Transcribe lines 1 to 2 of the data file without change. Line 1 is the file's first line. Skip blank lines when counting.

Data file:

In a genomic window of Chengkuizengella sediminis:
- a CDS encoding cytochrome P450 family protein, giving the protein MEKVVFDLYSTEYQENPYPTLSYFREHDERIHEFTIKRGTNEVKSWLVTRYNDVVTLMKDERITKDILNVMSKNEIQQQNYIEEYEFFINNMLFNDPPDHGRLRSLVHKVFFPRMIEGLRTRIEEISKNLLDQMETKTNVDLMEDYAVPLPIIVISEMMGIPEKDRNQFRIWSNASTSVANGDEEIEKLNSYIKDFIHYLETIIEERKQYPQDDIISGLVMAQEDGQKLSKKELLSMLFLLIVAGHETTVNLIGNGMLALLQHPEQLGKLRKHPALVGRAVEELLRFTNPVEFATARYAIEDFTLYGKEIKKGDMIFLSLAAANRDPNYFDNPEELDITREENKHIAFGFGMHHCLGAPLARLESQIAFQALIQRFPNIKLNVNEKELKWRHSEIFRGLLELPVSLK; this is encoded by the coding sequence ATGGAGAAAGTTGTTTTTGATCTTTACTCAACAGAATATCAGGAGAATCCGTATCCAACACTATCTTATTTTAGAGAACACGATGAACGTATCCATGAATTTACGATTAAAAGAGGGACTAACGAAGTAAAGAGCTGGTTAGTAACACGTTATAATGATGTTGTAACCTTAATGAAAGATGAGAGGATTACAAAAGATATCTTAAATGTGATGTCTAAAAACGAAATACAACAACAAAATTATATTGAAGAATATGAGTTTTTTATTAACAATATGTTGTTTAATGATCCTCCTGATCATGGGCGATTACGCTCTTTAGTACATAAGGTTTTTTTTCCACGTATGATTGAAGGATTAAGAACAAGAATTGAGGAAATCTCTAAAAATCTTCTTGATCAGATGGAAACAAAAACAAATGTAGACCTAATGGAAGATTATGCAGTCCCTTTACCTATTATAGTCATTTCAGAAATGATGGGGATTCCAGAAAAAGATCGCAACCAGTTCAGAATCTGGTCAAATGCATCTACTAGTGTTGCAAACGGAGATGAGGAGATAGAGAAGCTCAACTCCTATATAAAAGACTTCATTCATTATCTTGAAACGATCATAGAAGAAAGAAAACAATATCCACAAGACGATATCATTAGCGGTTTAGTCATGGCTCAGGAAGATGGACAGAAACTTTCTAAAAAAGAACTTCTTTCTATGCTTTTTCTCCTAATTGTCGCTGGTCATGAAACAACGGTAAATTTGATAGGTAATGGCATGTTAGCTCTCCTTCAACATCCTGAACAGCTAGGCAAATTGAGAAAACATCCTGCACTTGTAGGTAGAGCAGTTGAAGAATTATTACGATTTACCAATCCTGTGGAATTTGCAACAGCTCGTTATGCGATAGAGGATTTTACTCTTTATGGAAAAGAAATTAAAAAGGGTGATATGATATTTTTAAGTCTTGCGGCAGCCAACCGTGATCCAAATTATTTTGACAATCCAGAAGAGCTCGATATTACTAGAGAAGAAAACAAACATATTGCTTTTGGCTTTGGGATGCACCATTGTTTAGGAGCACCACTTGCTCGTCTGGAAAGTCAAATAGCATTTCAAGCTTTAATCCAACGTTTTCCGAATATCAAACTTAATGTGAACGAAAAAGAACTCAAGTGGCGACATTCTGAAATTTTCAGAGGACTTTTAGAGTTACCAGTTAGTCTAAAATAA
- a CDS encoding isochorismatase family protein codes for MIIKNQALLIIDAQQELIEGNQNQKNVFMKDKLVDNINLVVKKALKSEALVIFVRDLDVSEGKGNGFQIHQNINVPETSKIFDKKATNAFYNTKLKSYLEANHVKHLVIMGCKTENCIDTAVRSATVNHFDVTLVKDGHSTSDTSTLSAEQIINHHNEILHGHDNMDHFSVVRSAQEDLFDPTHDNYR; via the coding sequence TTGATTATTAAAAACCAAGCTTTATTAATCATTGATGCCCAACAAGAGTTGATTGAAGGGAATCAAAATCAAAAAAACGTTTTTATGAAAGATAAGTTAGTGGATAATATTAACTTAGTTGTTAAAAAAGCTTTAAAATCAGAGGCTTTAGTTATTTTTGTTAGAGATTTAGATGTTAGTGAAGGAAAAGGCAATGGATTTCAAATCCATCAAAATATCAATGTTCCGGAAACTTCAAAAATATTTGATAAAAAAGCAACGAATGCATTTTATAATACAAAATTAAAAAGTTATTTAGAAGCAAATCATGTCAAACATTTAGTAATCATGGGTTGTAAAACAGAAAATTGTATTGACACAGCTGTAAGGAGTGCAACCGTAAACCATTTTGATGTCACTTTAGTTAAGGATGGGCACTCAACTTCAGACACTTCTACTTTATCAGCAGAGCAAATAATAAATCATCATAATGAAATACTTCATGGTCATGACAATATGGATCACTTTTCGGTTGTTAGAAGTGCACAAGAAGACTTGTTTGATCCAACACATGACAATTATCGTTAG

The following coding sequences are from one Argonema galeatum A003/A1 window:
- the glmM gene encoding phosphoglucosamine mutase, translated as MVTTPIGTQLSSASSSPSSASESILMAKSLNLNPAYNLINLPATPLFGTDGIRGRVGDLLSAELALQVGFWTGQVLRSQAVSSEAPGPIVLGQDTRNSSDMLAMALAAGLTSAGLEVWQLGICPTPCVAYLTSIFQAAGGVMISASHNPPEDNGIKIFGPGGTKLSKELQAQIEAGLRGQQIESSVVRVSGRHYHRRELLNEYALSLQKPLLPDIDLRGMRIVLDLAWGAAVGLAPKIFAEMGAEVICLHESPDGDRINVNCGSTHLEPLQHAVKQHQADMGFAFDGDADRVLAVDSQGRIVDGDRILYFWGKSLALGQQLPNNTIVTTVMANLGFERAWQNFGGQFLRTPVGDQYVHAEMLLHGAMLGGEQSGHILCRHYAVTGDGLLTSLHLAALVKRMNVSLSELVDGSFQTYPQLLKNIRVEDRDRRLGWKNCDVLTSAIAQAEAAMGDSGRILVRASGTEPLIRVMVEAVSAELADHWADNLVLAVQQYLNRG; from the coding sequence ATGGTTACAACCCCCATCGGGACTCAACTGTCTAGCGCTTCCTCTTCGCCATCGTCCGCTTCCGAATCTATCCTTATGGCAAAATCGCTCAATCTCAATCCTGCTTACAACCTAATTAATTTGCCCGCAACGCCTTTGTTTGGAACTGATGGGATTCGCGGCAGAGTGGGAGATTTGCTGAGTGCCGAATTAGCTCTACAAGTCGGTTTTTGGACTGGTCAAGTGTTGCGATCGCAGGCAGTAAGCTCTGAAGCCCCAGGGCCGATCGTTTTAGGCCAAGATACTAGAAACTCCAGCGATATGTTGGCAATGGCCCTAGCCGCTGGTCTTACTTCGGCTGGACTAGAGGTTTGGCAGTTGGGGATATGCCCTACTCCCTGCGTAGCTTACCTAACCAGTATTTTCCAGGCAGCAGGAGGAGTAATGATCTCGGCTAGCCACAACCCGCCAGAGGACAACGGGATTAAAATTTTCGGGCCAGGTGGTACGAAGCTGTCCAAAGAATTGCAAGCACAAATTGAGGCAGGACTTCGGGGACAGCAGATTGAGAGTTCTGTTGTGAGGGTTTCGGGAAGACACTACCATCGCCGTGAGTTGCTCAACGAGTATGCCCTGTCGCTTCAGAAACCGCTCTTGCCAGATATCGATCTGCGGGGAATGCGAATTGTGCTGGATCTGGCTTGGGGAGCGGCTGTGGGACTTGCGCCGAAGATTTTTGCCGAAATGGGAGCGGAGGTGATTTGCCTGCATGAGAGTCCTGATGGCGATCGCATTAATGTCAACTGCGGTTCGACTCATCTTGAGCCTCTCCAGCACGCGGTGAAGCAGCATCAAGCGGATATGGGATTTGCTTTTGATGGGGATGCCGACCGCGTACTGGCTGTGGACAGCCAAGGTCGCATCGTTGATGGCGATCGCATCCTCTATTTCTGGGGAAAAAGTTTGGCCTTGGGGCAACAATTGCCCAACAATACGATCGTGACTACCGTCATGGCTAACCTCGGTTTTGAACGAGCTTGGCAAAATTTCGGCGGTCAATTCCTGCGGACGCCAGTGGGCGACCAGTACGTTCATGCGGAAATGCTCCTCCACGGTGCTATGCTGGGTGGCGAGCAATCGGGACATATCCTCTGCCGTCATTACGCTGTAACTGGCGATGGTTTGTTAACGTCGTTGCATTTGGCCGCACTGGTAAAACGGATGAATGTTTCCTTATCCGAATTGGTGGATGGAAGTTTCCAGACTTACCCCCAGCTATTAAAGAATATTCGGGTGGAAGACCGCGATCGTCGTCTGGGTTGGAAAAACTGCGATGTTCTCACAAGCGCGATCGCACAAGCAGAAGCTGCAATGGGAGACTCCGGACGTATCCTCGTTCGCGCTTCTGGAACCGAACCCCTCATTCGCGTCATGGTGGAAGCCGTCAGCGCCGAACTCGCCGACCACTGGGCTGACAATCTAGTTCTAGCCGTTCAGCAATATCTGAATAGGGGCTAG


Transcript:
In a genomic window of Chengkuizengella sediminis:
- a CDS encoding cytochrome P450 family protein, giving the protein MEKVVFDLYSTEYQENPYPTLSYFREHDERIHEFTIKRGTNEVKSWLVTRYNDVVTLMKDERITKDILNVMSKNEIQQQNYIEEYEFFINNMLFNDPPDHGRLRSLVHKVFFPRMIEGLRTRIEEISKNLLDQMETKTNVDLMEDYAVPLPIIVISEMMGIPEKDRNQFRIWSNASTSVANGDEEIEKLNSYIKDFIHYLETIIEERKQYPQDDIISGLVMAQEDGQKLSKKELLSMLFLLIVAGHETTVNLIGNGMLALLQHPEQLGKLRKHPALVGRAVEELLRFTNPVEFATARYAIEDFTLYGKEIKKGDMIFLSLAAANRDPNYFDNPEELDITREENKHIAFGFGMHHCLGAPLARLESQIAFQALIQRFPNIKLNVNEKELKWRHSEIFRGLLELPVSLK; this is encoded by the coding sequence ATGGAGAAAGTTGTTTTTGATCTTTACTCAACAGAATATCAGGAGAATCCGTATCCAACACTATCTTATTTTAGAGAACACGATGAACGTATCCATGAATTTACGATTAAAAGAGGGACTAACGAAGTAAAGAGCTGGTTAGTAACACGTTATAATGATGTTGTAACCTTAATGAAAGATGAGAGGATTACAAAAGATATCTTAAATGTGATGTCTAAAAACGAAATACAACAACAAAATTATATTGAAGAATATGAGTTTTTTATTAACAATATGTTGTTTAATGATCCTCCTGATCATGGGCGATTACGCTCTTTAGTACATAAGGTTTTTTTTCCACGTATGATTGAAGGATTAAGAACAAGAATTGAGGAAATCTCTAAAAATCTTCTTGATCAGATGGAAACAAAAACAAATGTAGACCTAATGGAAGATTATGCAGTCCCTTTACCTATTATAGTCATTTCAGAAATGATGGGGATTCCAGAAAAAGATCGCAACCAGTTCAGAATCTGGTCAAATGCATCTACTAGTGTTGCAAACGGAGATGAGGAGATAGAGAAGCTCAACTCCTATATAAAAGACTTCATTCATTATCTTGAAACGATCATAGAAGAAAGAAAACAATATCCACAAGACGATATCATTAGCGGTTTAGTCATGGCTCAGGAAGATGGACAGAAACTTTCTAAAAAAGAACTTCTTTCTATGCTTTTTCTCCTAATTGTCGCTGGTCATGAAACAACGGTAAATTTGATAGGTAATGGCATGTTAGCTCTCCTTCAACATCCTGAACAGCTAGGCAAATTGAGAAAACATCCTGCACTTGTAGGTAGAGCAGTTGAAGAATTATTACGATTTACCAATCCTGTGGAATTTGCAACAGCTCGTTATGCGATAGAGGATTTTACTCTTTATGGAAAAGAAATTAAAAAGGGTGATATGATATTTTTAAGTCTTGCGGCAGCCAACCGTGATCCAAATTATTTTGACAATCCAGAAGAGCTCGATATTACTAGAGAAGAAAACAAACATATTGCTTTTGGCTTTGGGATGCACCATTGTTTAGGAGCACCACTTGCTCGTCTGGAAAGTCAAATAGCATTTCAAGCTTTAATCCAACGTTTTCCGAATATCAAACTTAATGTGAACGAAAAAGAACTCAAGTGGCGACATTCTGAAATTTTCAGAGGACTTTTAGAGTTACCAGTTAGTCTAAAATAA